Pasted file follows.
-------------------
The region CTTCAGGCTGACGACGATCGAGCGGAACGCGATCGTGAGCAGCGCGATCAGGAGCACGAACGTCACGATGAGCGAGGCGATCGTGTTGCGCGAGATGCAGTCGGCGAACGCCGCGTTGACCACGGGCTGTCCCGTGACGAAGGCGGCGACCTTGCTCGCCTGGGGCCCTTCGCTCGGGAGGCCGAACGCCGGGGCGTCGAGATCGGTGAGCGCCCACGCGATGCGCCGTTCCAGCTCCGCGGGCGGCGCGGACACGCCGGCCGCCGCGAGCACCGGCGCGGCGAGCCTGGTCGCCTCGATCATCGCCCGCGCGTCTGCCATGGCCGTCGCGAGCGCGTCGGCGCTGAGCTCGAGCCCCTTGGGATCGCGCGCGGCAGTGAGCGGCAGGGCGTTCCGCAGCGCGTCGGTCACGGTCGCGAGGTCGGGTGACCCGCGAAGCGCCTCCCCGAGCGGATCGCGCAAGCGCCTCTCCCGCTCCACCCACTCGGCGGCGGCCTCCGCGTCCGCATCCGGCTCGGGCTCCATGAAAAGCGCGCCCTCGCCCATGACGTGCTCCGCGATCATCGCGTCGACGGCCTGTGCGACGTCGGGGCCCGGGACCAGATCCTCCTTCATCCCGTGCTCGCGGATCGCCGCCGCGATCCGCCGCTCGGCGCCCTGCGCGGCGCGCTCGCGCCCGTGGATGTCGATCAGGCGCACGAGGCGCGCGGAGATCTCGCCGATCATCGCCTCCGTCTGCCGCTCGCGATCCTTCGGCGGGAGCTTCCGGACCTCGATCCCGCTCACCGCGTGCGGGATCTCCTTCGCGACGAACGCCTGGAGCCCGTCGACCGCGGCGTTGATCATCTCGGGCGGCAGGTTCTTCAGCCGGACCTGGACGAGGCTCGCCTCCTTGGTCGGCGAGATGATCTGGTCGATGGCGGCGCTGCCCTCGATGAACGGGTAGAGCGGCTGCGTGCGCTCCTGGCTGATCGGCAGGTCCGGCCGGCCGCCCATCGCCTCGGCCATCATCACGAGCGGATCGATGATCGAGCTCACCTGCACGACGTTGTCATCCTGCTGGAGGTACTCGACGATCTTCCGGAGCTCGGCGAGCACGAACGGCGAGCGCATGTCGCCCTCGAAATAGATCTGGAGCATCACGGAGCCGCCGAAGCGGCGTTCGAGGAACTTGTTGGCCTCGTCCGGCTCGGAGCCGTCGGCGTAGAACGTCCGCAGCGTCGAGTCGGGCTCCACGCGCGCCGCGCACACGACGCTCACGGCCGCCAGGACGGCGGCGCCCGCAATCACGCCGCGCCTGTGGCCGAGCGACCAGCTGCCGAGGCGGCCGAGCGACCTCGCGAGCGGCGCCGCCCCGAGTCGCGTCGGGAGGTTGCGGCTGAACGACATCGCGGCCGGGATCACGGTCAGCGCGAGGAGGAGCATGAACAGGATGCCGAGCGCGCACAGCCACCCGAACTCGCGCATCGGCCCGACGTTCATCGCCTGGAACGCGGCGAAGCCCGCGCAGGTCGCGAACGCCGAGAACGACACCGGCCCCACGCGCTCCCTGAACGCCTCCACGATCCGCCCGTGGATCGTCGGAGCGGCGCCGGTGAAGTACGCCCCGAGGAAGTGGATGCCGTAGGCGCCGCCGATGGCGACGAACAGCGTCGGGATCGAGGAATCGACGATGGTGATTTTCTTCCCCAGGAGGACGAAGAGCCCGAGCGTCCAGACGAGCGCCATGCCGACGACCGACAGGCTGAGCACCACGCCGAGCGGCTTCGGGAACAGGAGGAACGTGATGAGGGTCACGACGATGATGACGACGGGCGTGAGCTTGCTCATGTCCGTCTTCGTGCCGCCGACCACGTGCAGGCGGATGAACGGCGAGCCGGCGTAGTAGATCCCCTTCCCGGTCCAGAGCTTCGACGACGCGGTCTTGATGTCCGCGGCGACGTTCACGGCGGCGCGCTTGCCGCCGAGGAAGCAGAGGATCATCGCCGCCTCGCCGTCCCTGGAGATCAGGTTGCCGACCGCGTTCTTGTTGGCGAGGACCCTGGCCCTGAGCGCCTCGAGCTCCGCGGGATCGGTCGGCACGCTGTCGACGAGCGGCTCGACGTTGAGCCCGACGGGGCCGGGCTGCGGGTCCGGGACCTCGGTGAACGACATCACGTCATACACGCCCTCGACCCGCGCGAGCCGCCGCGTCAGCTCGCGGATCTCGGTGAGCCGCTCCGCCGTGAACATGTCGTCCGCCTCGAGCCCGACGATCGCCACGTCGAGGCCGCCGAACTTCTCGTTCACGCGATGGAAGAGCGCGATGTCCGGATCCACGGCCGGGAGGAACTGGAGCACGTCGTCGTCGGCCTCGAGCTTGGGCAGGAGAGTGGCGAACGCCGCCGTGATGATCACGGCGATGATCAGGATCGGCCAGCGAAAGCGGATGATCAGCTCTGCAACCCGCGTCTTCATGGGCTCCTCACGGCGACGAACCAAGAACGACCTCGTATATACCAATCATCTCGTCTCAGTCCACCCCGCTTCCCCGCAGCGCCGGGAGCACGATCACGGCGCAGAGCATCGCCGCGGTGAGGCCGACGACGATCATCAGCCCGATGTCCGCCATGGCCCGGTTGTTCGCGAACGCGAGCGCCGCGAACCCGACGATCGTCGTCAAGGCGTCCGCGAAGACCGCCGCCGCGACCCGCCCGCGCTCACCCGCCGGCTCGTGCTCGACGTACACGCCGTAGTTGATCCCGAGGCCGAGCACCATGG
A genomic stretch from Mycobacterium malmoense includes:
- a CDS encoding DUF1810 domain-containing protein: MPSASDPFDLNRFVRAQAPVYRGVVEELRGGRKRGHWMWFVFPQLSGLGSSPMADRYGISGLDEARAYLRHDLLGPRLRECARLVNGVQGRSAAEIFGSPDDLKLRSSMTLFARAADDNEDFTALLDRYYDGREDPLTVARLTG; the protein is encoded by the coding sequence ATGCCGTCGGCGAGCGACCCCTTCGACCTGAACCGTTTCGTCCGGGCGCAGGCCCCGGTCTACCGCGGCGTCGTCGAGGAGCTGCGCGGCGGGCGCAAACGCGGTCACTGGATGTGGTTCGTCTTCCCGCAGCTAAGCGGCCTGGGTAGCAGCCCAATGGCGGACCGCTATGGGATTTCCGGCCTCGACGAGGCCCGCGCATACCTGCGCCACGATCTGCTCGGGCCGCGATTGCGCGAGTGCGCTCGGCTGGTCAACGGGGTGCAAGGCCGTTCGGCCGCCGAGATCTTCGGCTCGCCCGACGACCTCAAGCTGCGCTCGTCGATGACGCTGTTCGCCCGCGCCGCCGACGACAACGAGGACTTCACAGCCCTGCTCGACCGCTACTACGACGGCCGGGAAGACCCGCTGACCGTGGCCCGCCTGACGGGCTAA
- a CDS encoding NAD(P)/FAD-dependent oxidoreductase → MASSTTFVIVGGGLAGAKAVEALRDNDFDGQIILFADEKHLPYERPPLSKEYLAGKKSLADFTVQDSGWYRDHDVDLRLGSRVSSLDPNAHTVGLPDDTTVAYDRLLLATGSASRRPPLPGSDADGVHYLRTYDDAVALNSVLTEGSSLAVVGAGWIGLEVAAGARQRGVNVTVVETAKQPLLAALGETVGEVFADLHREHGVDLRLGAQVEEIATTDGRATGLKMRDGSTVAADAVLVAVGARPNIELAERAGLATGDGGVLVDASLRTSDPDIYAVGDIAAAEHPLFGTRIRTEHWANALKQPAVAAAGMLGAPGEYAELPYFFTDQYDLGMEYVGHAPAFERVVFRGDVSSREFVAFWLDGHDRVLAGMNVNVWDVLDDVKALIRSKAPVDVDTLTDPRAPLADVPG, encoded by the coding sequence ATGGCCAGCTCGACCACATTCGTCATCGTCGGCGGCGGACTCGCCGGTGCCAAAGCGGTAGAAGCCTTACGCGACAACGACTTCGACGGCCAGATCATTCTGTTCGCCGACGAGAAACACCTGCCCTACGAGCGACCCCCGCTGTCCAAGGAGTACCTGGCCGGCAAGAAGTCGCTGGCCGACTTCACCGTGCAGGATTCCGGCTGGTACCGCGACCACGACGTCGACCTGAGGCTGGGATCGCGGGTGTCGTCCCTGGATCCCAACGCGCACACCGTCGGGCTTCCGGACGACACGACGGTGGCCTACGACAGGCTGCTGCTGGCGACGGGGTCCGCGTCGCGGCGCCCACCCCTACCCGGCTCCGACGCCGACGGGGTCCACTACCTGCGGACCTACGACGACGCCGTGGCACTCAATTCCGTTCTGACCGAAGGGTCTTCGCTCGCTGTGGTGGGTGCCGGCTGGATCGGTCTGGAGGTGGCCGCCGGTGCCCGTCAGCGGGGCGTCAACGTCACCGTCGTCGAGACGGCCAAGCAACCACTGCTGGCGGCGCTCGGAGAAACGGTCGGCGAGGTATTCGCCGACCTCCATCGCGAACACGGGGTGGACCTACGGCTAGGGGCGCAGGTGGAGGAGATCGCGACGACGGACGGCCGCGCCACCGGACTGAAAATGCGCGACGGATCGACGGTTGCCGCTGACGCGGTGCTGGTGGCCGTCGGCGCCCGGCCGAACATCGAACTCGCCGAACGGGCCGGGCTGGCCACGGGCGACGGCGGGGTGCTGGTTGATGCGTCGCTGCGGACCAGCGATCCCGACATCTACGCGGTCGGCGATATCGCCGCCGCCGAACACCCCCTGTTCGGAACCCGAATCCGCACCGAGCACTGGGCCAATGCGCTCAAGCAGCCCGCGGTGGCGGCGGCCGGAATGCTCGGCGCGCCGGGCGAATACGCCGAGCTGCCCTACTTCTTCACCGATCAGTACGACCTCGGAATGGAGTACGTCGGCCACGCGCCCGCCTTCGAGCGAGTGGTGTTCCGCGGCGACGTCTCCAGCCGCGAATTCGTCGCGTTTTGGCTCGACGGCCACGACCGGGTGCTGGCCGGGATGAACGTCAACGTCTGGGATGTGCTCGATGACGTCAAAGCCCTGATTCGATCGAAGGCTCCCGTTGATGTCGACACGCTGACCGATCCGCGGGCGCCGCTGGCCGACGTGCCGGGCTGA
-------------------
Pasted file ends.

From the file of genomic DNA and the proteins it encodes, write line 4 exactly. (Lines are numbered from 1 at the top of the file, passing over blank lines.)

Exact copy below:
- a CDS encoding NAD(P)/FAD-dependent oxidoreductase → MASSTTFVIVGGGLAGAKAVEALRDNDFDGQIILFADEKHLPYERPPLSKEYLAGKKSLADFTVQDSGWYRDHDVDLRLGSRVSSLDPNAHTVGLPDDTTVAYDRLLLATGSASRRPPLPGSDADGVHYLRTYDDAVALNSVLTEGSSLAVVGAGWIGLEVAAGARQRGVNVTVVETAKQPLLAALGETVGEVFADLHREHGVDLRLGAQVEEIATTDGRATGLKMRDGSTVAADAVLVAVGARPNIELAERAGLATGDGGVLVDASLRTSDPDIYAVGDIAAAEHPLFGTRIRTEHWANALKQPAVAAAGMLGAPGEYAELPYFFTDQYDLGMEYVGHAPAFERVVFRGDVSSREFVAFWLDGHDRVLAGMNVNVWDVLDDVKALIRSKAPVDVDTLTDPRAPLADVPG, encoded by the coding sequence ATGGCCAGCTCGACCACATTCGTCATCGTCGGCGGCGGACTCGCCGGTGCCAAAGCGGTAGAAGCCTTACGCGACAACGACTTCGACGGCCAGATCATTCTGTTCGCCGACGAGAAACACCTGCCCTACGAGCGACCCCCGCTGTCCAAGGAGTACCTGGCCGGCAAGAAGTCGCTGGCCGACTTCACCGTGCAGGATTCCGGCTGGTACCGCGACCACGACGTCGACCTGAGGCTGGGATCGCGGGTGTCGTCCCTGGATCCCAACGCGCACACCGTCGGGCTTCCGGACGACACGACGGTGGCCTACGACAGGCTGCTGCTGGCGACGGGGTCCGCGTCGCGGCGCCCACCCCTACCCGGCTCCGACGCCGACGGGGTCCACTACCTGCGGACCTACGACGACGCCGTGGCACTCAATTCCGTTCTGACCGAAGGGTCTTCGCTCGCTGTGGTGGGTGCCGGCTGGATCGGTCTGGAGGTGGCCGCCGGTGCCCGTCAGCGGGGCGTCAACGTCACCGTCGTCGAGACGGCCAAGCAACCACTGCTGGCGGCGCTCGGAGAAACGGTCGGCGAGGTATTCGCCGACCTCCATCGCGAACACGGGGTGGACCTACGGCTAGGGGCGCAGGTGGAGGAGATCGCGACGACGGACGGCCGCGCCACCGGACTGAAAATGCGCGACGGATCGACGGTTGCCGCTGACGCGGTGCTGGTGGCCGTCGGCGCCCGGCCGAACATCGAACTCGCCGAACGGGCCGGGCTGGCCACGGGCGACGGCGGGGTGCTGGTTGATGCGTCGCTGCGGACCAGCGATCCCGACATCTACGCGGTCGGCGATATCGCCGCCGCCGAACACCCCCTGTTCGGAACCCGAATCCGCACCGAGCACTGGGCCAATGCGCTCAAGCAGCCCGCGGTGGCGGCGGCCGGAATGCTCGGCGCGCCGGGCGAATACGCCGAGCTGCCCTACTTCTTCACCGATCAGTACGACCTCGGAATGGAGTACGTCGGCCACGCGCCCGCCTTCGAGCGAGTGGTGTTCCGCGGCGACGTCTCCAGCCGCGAATTCGTCGCGTTTTGGCTCGACGGCCACGACCGGGTGCTGGCCGGGATGAACGTCAACGTCTGGGATGTGCTCGATGACGTCAAAGCCCTGATTCGATCGAAGGCTCCCGTTGATGTCGACACGCTGACCGATCCGCGGGCGCCGCTGGCCGACGTGCCGGGCTGA